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in 2005. The initial ceremony three years prior saw the old man’s body prepared in sacred ochre (Gapan) and wrapped in bark and placed on a platform where it stayed for three years. It is a ceremony that is likely to never happen again in Kakadu and is a traditional funeral procedure reserved for men of high degree. The Bone Ceremony that you see projected on the screens tonight involves the cleaning, preparation and placement of the Old Man’s remains in a cave in the Valley of Bones at Hawk Dreaming. It is called a Lorrkkon Ceremony and involves ceremonial elders and dancers from Nth-East Arnhem Land (Yolngu) and Western Arnhem Land (Bininj) and the nearby islands of Goulburn and Croker, who helped fulfil cultural obligations to Bill Neidjie’s family and country. It involves both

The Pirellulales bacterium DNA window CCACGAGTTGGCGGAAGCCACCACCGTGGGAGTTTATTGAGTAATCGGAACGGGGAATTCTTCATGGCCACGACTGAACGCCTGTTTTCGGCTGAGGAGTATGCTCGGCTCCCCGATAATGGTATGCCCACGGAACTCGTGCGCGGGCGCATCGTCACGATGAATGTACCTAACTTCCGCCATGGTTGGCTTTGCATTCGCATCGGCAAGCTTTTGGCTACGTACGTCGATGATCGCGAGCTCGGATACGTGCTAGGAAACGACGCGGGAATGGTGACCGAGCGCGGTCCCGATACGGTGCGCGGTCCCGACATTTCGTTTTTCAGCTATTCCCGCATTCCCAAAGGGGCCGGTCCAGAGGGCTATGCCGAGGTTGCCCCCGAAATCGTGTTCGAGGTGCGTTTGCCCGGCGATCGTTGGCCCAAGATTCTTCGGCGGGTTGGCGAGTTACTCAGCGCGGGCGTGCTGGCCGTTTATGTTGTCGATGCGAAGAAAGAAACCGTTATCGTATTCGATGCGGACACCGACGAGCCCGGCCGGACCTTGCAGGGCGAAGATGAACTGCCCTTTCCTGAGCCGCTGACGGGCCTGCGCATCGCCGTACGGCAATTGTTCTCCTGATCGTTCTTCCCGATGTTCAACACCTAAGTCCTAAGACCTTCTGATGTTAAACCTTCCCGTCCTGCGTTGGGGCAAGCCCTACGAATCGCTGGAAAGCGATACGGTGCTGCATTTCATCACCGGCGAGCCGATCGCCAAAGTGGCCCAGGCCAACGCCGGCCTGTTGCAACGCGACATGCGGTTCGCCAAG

Yirritja and Dhuwa moieties. Lorrkkon The ceremony is led by Binninj ceremonial leader Ronald Lamilami and Yolngu ceremonial elder and Artistic Director of this evening’s event, Djakapurra Munyarryun. Both Ronald and Djakapurra led the ceremony at the Hawk Dreaming bone ceremony in 2005. Lorrkkon relates to having the bones placed in a log (or in wooden container) and taken to a secret cave at Hawk Dreaming near the Valley of Bones for safe keeping. This ensures Big Bill’s spirit remains connected with his country and allows him and his family to continue their care and lawful management of the Bunitj lands. The ceremony will be performed on the specially prepared Bunggul ground. It is a re-enactment of the final part of this funeral ceremony. However, unlike the original it